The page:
However, those shades would not be 53 grams per square meter if they generated power, and it is MUCH cheaper to produce the same power by other means on Earth, even without carbon-based fuels. And, for the astronomers among us, would we really want so much shiny stuff in LEO?

    It does not help to push the idea of space travel with objectives that are more easily accomplished here on Earth. This applies to sunshades, space based solar power, Helium 3, and asteroid platinum alike. You can awe a few space-heads with it (preaching to the choir), but in the long run it is extremely counter-productive.

    There is no gold in them thar hills. Not for a long time. Exploration and tourism is where it is at, in the meantime.

  • Enzo May 13, 2010, 22:03

    Hi Chris,

    The Earth has never been in ecological balance but it has also very rarely been in a situation where species are lost so fast. The only similar situations in the past occurred at the Permian/Triassic boundary as well as Cretaceous/Tertiary boundary. After both episodes, the Earth was not a very nice place for a while. For a very long while when measured by human lifespan.

    Unfortunately, until exponential growth of the population continues, there is no way the situation can get anything but worse from that point of view. Any exponential growth of consumption destroys any advantage created by savings by efficiency very quickly.
    So, when it comes to carbon emissions or just about any form of consumption or pollution, I do not believe that there will be any reduction any time soon.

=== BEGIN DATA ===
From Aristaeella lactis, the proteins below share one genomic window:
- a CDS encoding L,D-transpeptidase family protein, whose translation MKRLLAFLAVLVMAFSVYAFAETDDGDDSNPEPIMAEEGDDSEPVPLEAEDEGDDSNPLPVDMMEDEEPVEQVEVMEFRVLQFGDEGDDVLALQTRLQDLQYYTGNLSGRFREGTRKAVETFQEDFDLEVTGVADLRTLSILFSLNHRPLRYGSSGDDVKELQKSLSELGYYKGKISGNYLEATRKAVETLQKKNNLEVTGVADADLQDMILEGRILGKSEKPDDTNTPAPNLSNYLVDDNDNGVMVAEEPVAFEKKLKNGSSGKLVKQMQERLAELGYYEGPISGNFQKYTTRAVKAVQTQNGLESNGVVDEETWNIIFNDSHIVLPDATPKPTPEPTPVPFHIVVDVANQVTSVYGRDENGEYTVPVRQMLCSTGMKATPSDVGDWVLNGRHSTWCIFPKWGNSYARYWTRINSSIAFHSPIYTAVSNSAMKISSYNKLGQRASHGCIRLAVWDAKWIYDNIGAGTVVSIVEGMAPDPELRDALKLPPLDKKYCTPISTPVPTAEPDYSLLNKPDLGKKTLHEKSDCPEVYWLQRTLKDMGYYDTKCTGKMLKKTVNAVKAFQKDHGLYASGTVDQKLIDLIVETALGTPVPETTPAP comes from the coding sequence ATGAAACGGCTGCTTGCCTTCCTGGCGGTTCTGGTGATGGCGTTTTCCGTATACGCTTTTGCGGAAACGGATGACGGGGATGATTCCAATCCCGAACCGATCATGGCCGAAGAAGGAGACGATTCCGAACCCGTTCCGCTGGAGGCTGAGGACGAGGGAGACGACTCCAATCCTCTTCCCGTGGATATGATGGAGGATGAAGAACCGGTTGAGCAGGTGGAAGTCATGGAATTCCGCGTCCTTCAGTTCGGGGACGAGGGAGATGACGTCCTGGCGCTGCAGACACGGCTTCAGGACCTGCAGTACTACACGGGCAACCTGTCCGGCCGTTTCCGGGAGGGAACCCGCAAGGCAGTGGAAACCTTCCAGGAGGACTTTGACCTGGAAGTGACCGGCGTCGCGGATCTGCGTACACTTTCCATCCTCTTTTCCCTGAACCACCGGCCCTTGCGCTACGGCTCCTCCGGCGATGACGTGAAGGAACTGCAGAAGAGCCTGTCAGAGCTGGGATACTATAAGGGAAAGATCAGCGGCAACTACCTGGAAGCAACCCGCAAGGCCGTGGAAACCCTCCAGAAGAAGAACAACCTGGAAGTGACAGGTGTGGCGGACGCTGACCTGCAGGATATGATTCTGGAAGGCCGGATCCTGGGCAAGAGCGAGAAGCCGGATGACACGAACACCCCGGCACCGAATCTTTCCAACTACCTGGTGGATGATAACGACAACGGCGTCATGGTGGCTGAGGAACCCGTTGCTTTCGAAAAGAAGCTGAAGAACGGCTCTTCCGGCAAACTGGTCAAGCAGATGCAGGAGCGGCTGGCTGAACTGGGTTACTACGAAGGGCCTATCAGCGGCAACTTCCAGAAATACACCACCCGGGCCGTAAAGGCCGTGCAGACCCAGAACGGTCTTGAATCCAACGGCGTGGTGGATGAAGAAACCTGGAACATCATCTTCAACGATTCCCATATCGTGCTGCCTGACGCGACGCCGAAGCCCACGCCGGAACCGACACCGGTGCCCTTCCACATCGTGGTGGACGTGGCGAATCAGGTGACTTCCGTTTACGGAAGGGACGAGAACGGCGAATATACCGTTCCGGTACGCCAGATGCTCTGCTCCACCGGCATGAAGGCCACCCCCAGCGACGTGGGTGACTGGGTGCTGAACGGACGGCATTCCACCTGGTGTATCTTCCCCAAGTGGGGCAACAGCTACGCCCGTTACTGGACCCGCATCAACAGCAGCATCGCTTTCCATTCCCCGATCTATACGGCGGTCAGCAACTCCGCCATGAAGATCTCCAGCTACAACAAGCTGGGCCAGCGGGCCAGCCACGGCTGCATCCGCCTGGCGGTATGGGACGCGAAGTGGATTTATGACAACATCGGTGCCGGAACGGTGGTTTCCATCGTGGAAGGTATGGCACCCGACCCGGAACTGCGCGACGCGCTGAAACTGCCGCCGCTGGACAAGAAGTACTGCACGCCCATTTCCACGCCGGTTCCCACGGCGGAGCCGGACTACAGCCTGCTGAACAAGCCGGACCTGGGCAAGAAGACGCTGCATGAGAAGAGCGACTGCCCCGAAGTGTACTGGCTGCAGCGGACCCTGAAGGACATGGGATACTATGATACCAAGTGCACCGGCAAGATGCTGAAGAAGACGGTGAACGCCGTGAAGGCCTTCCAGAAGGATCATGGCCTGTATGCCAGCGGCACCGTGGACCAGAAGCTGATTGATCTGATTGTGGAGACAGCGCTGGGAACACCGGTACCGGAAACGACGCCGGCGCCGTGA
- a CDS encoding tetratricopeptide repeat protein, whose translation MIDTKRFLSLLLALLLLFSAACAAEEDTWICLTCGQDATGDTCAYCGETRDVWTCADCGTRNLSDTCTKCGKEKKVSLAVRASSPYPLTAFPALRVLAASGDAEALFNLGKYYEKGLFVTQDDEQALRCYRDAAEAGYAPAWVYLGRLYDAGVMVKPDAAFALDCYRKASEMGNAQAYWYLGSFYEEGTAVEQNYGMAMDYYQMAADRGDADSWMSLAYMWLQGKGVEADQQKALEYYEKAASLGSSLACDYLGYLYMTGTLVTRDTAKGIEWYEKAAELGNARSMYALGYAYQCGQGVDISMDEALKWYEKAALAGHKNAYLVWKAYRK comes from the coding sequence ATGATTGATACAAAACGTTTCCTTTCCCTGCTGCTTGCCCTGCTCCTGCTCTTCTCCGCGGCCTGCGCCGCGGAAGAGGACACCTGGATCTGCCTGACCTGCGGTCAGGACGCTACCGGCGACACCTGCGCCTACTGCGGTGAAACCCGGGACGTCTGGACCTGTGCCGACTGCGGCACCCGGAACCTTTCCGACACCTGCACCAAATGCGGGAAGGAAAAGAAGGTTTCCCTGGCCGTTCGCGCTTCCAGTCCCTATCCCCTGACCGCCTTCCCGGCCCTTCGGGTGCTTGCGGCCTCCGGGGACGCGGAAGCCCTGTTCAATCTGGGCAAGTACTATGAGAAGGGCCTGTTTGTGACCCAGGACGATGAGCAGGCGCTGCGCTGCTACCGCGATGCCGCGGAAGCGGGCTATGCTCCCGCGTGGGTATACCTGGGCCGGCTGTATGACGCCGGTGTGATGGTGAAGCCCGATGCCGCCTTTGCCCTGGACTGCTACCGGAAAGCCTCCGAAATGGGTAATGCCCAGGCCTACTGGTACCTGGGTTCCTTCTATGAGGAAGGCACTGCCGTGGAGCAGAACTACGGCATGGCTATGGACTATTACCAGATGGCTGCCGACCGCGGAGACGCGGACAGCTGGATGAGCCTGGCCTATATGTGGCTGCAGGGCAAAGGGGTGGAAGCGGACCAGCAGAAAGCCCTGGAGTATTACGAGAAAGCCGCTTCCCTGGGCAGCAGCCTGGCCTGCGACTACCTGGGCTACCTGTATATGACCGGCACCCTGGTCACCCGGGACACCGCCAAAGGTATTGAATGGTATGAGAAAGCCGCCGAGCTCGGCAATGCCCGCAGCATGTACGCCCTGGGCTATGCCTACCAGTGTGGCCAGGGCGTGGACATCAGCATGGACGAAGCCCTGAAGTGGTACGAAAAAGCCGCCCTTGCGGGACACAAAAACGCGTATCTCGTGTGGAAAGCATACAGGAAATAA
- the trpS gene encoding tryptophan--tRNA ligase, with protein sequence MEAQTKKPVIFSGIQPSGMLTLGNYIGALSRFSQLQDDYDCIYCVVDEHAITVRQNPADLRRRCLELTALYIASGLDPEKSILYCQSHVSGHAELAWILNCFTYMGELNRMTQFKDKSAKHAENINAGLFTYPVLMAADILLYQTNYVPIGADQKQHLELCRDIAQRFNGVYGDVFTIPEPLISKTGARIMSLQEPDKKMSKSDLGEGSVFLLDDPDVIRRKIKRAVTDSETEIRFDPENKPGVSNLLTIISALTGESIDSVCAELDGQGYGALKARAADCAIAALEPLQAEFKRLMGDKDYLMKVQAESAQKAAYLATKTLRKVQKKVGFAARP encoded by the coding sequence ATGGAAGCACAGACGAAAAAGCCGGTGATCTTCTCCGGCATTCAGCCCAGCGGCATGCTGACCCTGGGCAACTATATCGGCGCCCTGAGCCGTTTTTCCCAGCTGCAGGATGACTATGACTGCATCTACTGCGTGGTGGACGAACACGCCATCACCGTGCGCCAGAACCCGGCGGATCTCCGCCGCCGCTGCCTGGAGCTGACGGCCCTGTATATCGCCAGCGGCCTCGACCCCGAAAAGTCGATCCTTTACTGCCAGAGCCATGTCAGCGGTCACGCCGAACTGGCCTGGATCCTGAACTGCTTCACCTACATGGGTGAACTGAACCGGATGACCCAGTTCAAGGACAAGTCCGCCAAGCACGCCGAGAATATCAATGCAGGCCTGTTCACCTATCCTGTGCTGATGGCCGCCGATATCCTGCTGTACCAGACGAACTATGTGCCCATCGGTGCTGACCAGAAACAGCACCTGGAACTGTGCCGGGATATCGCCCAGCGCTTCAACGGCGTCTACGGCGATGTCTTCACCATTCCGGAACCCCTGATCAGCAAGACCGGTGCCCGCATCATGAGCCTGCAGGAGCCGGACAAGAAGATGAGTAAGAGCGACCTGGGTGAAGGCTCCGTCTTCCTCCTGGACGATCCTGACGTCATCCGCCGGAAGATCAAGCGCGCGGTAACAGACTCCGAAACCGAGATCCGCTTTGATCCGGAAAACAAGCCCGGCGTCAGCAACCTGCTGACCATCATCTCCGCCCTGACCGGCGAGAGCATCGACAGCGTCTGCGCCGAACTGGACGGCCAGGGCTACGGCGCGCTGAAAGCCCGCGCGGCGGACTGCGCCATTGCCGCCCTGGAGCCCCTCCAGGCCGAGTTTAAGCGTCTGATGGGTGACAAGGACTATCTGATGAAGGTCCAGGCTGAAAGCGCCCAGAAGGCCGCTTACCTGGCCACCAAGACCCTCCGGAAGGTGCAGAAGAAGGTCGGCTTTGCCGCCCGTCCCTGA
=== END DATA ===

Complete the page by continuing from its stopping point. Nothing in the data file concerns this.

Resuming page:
Exponentials do not go on forever and the growth rate WILL go to zero. It’s a matter of us choosing the way it stops or let nature do it. I suspect that the latter will be rather unpleasant. It is also a matter of stopping it while you still like the place you live in.

  • Eniac May 14, 2010, 9:06

    So, when it comes to carbon emissions or just about any form of consumption or pollution, I do not believe that there will be any reduction any time soon.

    At least regarding pollution, there are quite a few examples in which there was reduction in the past. Have you seen images of Manhattan early last century? It was shrouded in smoke. In many industrialized regions, you couldn’t hang out the laundry to dry without it getting gray with soot. What happened to smog alarms? Did you know our rivers are mostly fit for swimming again, after a long time of being filthy dumps for sewage and industrial waste?

    Unfortunately, until exponential growth of the population continues, there is no way the situation can get anything but worse from that point of view.

    I assume you mean “until growth stops”. Two things: 1) As noted above, quite a few things have gotten better while growth continued, and 2) Population growth has already stopped in the most developed countries, and every indication is that this trend is going to continue until we hear cries of “Underpopulation!” and “The human race is dying out!”.

  • Chris T May 14, 2010, 15:51

    Enzo-
    I was objecting to the sloppy language. ‘Ecological balance’ suggests that there is a natural state the Earth ‘should’ be in and casts humans as an aberration. Because there is no and has never been such a balance it obfuscates the real debate: what are the conditions that we, as a species, want or can tolerate? What are we willing to sacrifice to get there? Tossing about moral arguments as though they describe empirical reality results in an unnecessarily constrained discussion and risks creating much worse outcomes.

    As eniac has already noted, population growth is slowing and projected to hit zero in 2050. In regards to pollution, the first world’s air and water is probably the cleanest now that it has been in the last two hundred years. It is only rich populations that can really afford to take care of their environment.